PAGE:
Samuel Taylor Coleridge was evidently fascinated by Aeolian harps, string instruments played by the wind without human intervention. Just as novelties they are fascinating instruments, no doubt, but Coleridge saw in them an emblem of poetry itself. In fact, in one of his early poems, 1795’s The Eolian Harp, Coleridge takes the wind harp as revelatory of the nature of reality: “that simplest lute,/ Placed length-ways in the clasping casement, hark!”
As Coleridge harks to the Aeolian harp it “pours such sweet upbraiding” sounds while “by the desultory breeze caressed,” but when the wind picks up speed, the harp’s music changes to “long sequacious notes” which “over delicious surges sink and rise.” The way a simple instrument is moved to music by the air itself causes Coleridge to exclaim:
O the one life within us and abroad,
Which meets all motion and becomes its soul,
A light in sound, a sound-like power in light
Rhythm in all thought, and joyance every where
Just as a breeze blows music into being on such an instrument, Coleridge says, thoughts blow through his open mind. He doesn’t think: ideas pass through him. As he lies on a hillside watching sun-beams dance, “and tranquil muse upon tranquility,” the ideas flow through him without him asking for them or holding onto them:
Full many a thought uncalled and undetained,
And many idle flitting phantasies,
Traverse my indolent and passive brain,
As wild and various as the random gales
That swell and flutter on this subject lute!
In such moments, as notions occur to him and the universe is thinking itself through the passive mind of the poet, it’s no surprise that some of those thoughts are at least vaguely pantheistic:
And what if all of animated nature
Be but organic harps diversely framed,
That tremble into thought, as o’er them sweeps
Plastic and vast, one intellectual breeze,
At once the Soul of each, and God of All?
Well, yes, “what if?” Over the course of his life, Coleridge’s thoughts moved in an increasingly orthodox direction on the big questions, and it’s hard to say if he ever made up his mind about whether the poet is mainly a passive recipient of nature’s power or an active craftsman whose “shaping power of Imagination” stamps life and meaning on the forms of objects. Is the poet a mirror for the glory of nature, or a lamp that projects glory onto the inanimate world? It’s an involved question for Coleridge, but one thing is always clear: a human who is fully alive will be porous, permeable in both directions, reciprocally open to give and take from nature, God, and All That Is.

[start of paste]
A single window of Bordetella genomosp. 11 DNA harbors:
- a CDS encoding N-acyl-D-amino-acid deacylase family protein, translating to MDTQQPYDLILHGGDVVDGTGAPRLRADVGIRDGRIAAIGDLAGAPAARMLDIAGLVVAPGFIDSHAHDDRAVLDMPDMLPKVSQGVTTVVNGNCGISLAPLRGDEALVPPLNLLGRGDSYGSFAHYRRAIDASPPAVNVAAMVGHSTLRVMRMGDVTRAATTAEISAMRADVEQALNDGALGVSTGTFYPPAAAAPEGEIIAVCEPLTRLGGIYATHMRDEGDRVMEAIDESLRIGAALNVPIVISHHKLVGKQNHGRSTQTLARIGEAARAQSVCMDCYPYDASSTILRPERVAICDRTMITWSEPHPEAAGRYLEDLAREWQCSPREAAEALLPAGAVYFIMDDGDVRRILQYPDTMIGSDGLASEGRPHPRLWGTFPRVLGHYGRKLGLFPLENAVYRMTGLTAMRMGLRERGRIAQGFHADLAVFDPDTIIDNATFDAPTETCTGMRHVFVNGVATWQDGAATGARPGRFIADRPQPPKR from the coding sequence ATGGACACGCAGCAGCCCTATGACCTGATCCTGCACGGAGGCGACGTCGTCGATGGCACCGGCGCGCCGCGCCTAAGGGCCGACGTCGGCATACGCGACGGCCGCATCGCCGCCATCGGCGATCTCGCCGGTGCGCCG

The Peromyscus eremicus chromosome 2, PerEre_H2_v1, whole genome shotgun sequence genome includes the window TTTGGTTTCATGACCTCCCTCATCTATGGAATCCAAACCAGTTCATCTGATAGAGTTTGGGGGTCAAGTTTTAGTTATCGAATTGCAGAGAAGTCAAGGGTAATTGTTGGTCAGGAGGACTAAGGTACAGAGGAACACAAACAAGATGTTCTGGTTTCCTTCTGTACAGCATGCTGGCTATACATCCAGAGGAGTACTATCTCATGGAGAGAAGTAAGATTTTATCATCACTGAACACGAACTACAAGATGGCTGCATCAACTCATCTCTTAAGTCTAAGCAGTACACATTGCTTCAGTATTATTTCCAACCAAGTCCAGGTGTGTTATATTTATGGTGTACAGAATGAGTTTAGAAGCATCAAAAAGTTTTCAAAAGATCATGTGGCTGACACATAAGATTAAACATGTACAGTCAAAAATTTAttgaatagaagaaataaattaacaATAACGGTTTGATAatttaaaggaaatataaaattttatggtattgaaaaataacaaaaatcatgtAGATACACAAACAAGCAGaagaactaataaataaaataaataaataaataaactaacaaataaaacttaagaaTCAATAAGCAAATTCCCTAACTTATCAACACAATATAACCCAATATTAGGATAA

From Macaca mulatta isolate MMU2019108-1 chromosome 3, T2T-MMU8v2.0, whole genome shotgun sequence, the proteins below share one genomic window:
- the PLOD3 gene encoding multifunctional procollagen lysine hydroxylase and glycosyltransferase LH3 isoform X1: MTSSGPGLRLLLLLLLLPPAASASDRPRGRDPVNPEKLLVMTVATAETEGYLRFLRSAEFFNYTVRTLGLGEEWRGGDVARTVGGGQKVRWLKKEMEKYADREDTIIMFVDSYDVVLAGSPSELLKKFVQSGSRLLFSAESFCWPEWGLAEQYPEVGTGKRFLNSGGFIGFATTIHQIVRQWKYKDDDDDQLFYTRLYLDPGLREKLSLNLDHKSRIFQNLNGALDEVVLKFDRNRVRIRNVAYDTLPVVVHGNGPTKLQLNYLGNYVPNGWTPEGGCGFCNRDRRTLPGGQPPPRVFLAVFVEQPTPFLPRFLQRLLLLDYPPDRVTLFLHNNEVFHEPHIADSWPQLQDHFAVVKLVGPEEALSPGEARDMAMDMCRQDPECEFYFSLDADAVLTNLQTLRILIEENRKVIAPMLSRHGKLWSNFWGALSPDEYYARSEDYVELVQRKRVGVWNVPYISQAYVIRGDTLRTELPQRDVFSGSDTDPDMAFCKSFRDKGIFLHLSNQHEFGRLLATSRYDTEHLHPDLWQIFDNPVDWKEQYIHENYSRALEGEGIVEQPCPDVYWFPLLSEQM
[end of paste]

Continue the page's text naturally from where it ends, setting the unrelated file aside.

Coleridge couldn’t keep his artistic mind off of the Aeolian harp: he returned to it briefly in an epiphanic passage of his poem The Nightingale and, at greater length, in his Dejection: An Ode. In the dejection poem, he wishes the lute mute, because it just moans in calm weather and screams in a storm. But in that poem, he has also convinced himself that the exchange between artist and environment is mostly one-way traffic from soul to world:
Ah! from the soul itself must issue forth,
A light, a glory, a fair luminous cloud
Enveloping the Earth–
And from the soul itself there must be sent
A sweet and potent voice, of its own birth,
Of all sweet sounds the life and element….
Joy is the sweet voice, Joy the luminous cloud–
We in ourselves rejoice!
And thence flows all the that charms or ear or sight,
All melodies the echoes of that voice,
All colours a suffusion from that light.
Sometimes Coleridge puts too much nature in the soul (“What if we’re all just wind harps!”), and sometimes too much soul in nature (“I put the colors in the rainbow!”). No doubt he found a way to put it all together in his own creative synthesis, under the influence of Kant, by the end of his long life. And maybe his “idle flitting phantasies” don’t tell us about art in general so much as they tell us about Romantic art. Or maybe there was only ever one real Romantic in the whole history of the world, and even he wasn’t a Romantic: he was Samuel Taylor Coleridge.